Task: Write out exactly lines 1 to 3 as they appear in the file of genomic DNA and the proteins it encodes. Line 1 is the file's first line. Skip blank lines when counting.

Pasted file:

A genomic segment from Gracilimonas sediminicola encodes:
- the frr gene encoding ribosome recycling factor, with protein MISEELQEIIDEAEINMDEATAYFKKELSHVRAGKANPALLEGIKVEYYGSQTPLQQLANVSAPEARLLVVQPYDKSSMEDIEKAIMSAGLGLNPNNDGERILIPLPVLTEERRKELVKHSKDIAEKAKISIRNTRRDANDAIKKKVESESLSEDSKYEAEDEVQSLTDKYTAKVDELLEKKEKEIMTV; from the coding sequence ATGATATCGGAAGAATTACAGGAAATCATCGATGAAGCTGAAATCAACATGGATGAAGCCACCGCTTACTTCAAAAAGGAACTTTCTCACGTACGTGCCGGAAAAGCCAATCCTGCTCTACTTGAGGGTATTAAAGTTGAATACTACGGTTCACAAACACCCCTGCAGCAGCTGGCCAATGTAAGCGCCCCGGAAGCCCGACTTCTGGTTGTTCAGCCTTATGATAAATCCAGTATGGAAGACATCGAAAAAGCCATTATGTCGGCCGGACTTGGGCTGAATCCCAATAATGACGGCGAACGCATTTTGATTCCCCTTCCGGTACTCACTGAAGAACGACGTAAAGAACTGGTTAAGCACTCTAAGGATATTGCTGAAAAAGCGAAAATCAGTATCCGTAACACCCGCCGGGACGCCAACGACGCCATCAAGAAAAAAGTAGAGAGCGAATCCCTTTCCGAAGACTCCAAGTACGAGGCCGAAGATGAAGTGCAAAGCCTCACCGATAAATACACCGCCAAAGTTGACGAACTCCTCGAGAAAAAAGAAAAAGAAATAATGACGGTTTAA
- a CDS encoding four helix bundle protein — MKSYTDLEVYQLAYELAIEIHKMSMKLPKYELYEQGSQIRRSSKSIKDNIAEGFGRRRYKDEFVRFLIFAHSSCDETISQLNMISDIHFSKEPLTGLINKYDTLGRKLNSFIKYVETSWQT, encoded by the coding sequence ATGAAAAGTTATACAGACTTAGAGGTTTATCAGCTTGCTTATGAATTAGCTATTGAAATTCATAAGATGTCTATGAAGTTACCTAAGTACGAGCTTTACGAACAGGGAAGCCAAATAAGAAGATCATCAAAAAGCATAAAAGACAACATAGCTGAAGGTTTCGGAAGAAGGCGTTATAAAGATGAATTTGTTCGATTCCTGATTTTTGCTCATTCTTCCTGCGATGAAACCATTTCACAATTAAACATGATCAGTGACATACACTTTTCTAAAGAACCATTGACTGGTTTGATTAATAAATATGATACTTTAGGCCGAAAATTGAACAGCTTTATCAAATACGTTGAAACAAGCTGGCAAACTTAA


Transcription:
A genomic segment from Gracilimonas sediminicola encodes:
- the frr gene encoding ribosome recycling factor, with protein MISEELQEIIDEAEINMDEATAYFKKELSHVRAGKANPALLEGIKVEYYGSQTPLQQLANVSAPEARLLVVQPYDKSSMEDIEKAIMSAGLGLNPNNDGERILIPLPVLTEERRKELVKHSKDIAEKAKISIRNTRRDANDAIKKKVESESLSEDSKYEAEDEVQSLTDKYTAKVDELLEKKEKEIMTV; from the coding sequence ATGATATCGGAAGAATTACAGGAAATCATCGATGAAGCTGAAATCAACATGGATGAAGCCACCGCTTACTTCAAAAAGGAACTTTCTCACGTACGTGCCGGAAAAGCCAATCCTGCTCTACTTGAGGGTATTAAAGTTGAATACTACGGTTCACAAACACCCCTGCAGCAGCTGGCCAATGTAAGCGCCCCGGAAGCCCGACTTCTGGTTGTTCAGCCTTATGATAAATCCAGTATGGAAGACATCGAAAAAGCCATTATGTCGGCCGGACTTGGGCTGAATCCCAATAATGACGGCGAACGCATTTTGATTCCCCTTCCGGTACTCACTGAAGAACGACGTAAAGAACTGGTTAAGCACTCTAAGGATATTGCTGAAAAAGCGAAAATCAGTATCCGTAACACCCGCCGGGACGCCAACGACGCCATCAAGAAAAAAGTAGAGAGCGAATCCCTTTCCGAAGACTCCAAGTACGAGGCCGAAGATGAAGTGCAAAGCCTCACCGATAAATACACCGCCAAAGTTGACGAACTCCTCGAGAAAAAAGAAAAAGAAATAATGACGGTTTAA
- a CDS encoding four helix bundle protein — MKSYTDLEVYQLAYELAIEIHKMSMKLPKYELYEQGSQIRRSSKSIKDNIAEGFGRRRYKDEFVRFLIFAHSSCDETISQLNMISDIHFSKEPLTGLINKYDTLGRKLNSFIKYVETSWQT, encoded by the coding sequence ATGAAAAGTTATACAGACTTAGAGGTTTATCAGCTTGCTTATGAATTAGCTATTGAAATTCATAAGATGTCTATGAAGTTACCTAAGTACGAGCTTTACGAACAGGGAAGCCAAATAAGAAGATCATCAAAAAGCATAAAAGACAACATAGCTGAAGGTTTCGGAAGAAGGCGTTATAAAGATGAATTTGTTCGATTCCTGATTTTTGCTCATTCTTCCTGCGATGAAACCATTTCACAATTAAACATGATCAGTGACATACACTTTTCTAAAGAACCATTGACTGGTTTGATTAATAAATATGATACTTTAGGCCGAAAATTGAACAGCTTTATCAAATACGTTGAAACAAGCTGGCAAACTTAA